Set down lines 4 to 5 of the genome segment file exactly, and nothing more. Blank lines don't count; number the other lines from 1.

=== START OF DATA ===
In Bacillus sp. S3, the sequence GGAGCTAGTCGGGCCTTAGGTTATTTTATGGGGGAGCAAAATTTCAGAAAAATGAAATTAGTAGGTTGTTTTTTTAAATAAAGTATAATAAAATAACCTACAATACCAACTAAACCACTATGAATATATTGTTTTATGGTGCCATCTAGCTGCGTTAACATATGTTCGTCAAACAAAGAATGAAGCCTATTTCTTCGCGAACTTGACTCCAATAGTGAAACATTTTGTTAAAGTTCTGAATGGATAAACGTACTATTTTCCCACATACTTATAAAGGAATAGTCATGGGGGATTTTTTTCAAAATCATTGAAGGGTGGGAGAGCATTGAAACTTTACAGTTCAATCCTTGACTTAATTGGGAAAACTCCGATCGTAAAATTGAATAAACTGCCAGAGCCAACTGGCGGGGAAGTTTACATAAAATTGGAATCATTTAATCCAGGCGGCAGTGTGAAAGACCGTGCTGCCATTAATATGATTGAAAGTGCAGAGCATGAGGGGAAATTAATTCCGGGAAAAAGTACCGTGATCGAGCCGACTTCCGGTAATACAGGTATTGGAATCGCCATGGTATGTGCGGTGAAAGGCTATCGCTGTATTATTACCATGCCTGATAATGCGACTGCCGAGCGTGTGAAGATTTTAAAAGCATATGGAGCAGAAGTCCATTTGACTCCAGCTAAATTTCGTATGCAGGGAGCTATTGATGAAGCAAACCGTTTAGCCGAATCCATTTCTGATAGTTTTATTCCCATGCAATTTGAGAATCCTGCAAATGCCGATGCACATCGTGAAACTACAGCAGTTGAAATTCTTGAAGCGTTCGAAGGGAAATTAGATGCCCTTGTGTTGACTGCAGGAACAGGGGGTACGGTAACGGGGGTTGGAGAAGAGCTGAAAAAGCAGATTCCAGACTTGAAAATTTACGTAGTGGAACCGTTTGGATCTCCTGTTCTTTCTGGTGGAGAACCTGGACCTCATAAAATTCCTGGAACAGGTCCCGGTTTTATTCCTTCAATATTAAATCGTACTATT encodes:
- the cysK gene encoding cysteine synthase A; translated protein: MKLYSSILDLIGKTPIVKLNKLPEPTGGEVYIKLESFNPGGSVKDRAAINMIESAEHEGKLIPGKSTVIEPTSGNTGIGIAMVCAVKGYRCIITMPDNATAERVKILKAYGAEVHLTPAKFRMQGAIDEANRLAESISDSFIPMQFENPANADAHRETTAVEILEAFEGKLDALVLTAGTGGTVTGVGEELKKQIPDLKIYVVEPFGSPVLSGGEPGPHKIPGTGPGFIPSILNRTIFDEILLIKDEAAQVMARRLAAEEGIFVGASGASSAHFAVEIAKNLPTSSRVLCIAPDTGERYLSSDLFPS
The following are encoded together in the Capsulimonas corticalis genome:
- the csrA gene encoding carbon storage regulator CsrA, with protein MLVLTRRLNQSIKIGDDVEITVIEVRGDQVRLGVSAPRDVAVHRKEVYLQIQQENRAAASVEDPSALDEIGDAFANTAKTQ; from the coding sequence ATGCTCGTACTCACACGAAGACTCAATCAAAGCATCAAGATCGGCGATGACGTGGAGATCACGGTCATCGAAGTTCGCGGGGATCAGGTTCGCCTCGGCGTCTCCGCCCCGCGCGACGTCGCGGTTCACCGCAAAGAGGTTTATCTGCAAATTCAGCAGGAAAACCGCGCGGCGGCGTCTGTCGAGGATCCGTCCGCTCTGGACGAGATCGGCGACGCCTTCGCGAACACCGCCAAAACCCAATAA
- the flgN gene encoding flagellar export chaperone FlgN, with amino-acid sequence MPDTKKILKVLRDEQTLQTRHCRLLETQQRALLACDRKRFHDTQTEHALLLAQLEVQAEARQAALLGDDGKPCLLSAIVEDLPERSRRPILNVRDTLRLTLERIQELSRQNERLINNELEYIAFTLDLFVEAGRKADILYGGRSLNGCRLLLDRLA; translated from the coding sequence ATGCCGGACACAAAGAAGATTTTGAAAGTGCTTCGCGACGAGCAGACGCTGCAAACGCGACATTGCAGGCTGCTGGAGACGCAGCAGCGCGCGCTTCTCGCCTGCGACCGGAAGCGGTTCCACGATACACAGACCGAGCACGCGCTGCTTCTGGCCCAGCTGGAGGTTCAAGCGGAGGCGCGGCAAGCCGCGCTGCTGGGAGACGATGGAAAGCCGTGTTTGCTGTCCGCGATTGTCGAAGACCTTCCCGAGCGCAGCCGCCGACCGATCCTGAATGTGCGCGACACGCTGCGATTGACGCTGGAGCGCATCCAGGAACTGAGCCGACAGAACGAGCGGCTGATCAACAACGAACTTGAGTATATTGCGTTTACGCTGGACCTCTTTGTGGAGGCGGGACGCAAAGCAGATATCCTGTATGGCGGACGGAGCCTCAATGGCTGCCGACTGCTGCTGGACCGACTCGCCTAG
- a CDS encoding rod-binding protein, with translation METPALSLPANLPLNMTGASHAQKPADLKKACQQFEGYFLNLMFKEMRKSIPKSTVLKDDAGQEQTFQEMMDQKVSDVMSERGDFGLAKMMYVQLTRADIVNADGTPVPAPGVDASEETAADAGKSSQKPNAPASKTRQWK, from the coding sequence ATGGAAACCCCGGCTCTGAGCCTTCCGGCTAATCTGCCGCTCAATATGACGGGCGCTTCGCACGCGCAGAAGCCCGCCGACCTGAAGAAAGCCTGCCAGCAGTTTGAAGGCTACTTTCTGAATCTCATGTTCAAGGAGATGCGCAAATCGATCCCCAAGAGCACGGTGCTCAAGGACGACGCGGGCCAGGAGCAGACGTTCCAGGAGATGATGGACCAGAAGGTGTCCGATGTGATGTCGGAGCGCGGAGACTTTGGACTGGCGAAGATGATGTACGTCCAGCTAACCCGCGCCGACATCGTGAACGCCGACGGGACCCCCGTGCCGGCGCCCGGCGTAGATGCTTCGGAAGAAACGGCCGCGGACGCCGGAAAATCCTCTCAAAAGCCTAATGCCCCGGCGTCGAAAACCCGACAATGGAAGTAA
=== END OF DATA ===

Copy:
- the csrA gene encoding carbon storage regulator CsrA, with protein MLVLTRRLNQSIKIGDDVEITVIEVRGDQVRLGVSAPRDVAVHRKEVYLQIQQENRAAASVEDPSALDEIGDAFANTAKTQ; from the coding sequence ATGCTCGTACTCACACGAAGACTCAATCAAAGCATCAAGATCGGCGATGACGTGGAGATCACGGTCATCGAAGTTCGCGGGGATCAGGTTCGCCTCGGCGTCTCCGCCCCGCGCGACGTCGCGGTTCACCGCAAAGAGGTTTATCTGCAAATTCAGCAGGAAAACCGCGCGGCGGCGTCTGTCGAGGATCCGTCCGCTCTGGACGAGATCGGCGACGCCTTCGCGAACACCGCCAAAACCCAATAA
- the flgN gene encoding flagellar export chaperone FlgN, with amino-acid sequence MPDTKKILKVLRDEQTLQTRHCRLLETQQRALLACDRKRFHDTQTEHALLLAQLEVQAEARQAALLGDDGKPCLLSAIVEDLPERSRRPILNVRDTLRLTLERIQELSRQNERLINNELEYIAFTLDLFVEAGRKADILYGGRSLNGCRLLLDRLA; translated from the coding sequence ATGCCGGACACAAAGAAGATTTTGAAAGTGCTTCGCGACGAGCAGACGCTGCAAACGCGACATTGCAGGCTGCTGGAGACGCAGCAGCGCGCGCTTCTCGCCTGCGACCGGAAGCGGTTCCACGATACACAGACCGAGCACGCGCTGCTTCTGGCCCAGCTGGAGGTTCAAGCGGAGGCGCGGCAAGCCGCGCTGCTGGGAGACGATGGAAAGCCGTGTTTGCTGTCCGCGATTGTCGAAGACCTTCCCGAGCGCAGCCGCCGACCGATCCTGAATGTGCGCGACACGCTGCGATTGACGCTGGAGCGCATCCAGGAACTGAGCCGACAGAACGAGCGGCTGATCAACAACGAACTTGAGTATATTGCGTTTACGCTGGACCTCTTTGTGGAGGCGGGACGCAAAGCAGATATCCTGTATGGCGGACGGAGCCTCAATGGCTGCCGACTGCTGCTGGACCGACTCGCCTAG